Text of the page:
But because 40 hours a year of paid sick leave could increase payroll costs by as much as 1.9 percent, the Eugene Area Chamber of Commerce fought vehemently against the ordinance. The week before the vote, it found sympathy among the Lane County Board of Commissioners. Months after Eugene City Council held the first hearings on the sick leave ordinance, Lane County Commissioner Jay Bozievich rushed forward three ordinances aimed at undercutting or preventing the sick leave ordinance. The first of the three county ordinances exempts other public employers from the ordinance (The city ordinance ended up doing that anyway). The second declares that city ordinances regulating employment conditions don’t apply to employers if their addresses are outside city limits. The third, dubbed the “nuclear option,” declares any local government ordinance that regulates employment conditions to be “without legal force and effect” in Lane County. All three ordinances declare an emergency, so that they could take effect immediately, “for the immediate preservation of the public peace, health and safety.”

The anti-paid-sick-leave county ordinances were scheduled for a vote July 21, when Commissioner Pete Sorenson, a supporter of paid sick leave, was scheduled to be out of town. The first two passed 4-0, and the third passed 3-1.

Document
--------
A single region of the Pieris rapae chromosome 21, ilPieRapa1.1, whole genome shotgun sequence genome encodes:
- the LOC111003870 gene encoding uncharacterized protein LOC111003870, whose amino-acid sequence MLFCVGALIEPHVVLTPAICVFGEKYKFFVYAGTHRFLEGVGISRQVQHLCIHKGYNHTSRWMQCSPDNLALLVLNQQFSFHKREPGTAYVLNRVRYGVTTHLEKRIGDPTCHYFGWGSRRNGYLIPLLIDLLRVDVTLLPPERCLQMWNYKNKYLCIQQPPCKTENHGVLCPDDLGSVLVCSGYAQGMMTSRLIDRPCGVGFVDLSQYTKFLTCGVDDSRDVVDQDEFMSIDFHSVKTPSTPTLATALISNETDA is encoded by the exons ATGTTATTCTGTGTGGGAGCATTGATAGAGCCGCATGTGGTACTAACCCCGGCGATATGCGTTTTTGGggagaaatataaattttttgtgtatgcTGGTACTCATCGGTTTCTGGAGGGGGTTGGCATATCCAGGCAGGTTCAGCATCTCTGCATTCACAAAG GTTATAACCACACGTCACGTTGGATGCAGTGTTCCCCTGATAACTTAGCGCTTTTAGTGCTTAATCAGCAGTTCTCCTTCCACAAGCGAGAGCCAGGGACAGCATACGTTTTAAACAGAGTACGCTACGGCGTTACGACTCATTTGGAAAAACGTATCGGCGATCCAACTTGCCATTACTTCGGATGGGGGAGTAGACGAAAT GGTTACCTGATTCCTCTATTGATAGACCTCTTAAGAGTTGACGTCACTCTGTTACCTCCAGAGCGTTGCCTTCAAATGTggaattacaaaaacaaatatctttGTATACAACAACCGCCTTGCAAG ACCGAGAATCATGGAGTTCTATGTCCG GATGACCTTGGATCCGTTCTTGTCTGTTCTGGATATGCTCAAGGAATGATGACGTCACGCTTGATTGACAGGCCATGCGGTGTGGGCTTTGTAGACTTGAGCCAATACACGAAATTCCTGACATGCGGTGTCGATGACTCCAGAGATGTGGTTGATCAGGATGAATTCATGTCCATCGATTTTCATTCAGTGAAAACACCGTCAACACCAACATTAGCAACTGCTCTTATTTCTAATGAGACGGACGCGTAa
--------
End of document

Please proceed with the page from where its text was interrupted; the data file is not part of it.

Willamette University law professor Paul Diller, an expert on pre-emption, said Lane County’s pre-emption ordinance may be unprecedented. County governments often set a regulatory floor that applies county-wide, but Diller said he’s never heard of a county telling cities they may not regulate in a given area.

Incredibly, the three county ordinances cite the fact that Oregon puts counties in charge of protecting public health as grounds for attempting to strike down a city public health measure. In contrast, when Portland City Council was considering its ordinance, Multnomah County officials testified — quite reasonably — that paid sick leave is justified on public health grounds because it reduces the spread of contagious disease in workplaces and schools.

[pullquote]Every action has an equal and opposite reaction.” — Local 555 secretary-treasurer Jeff Anderson[/pullquote]The Lane County ordinances also cite the “home rule authority” counties are given under the Oregon constitution. But the City of Eugene has the same home rule authority. By approving the three ordinances, County commissioners set the stage for a taxpayer-funded legal battle between two public bodies. If and when that comes to pass, independent legal experts say the County is likely to lose.

Sick leave supporters reacted with shock when Lane County approved the three ordinances, and they’re vowing to hold the commissioners accountable: Commissioners Jay Bozievich, Sid Leiken, and Faye Stewart, voted for all three, and County Chair Pat Farr voted for the first two.

“Every action has an equal and opposite reaction,” said Local 555 Secretary Treasurer Jeff Anderson. “In 2016, the Lane County commissioners will see theirs.”

1 Comment

Leave a Reply

Your email address will not be published.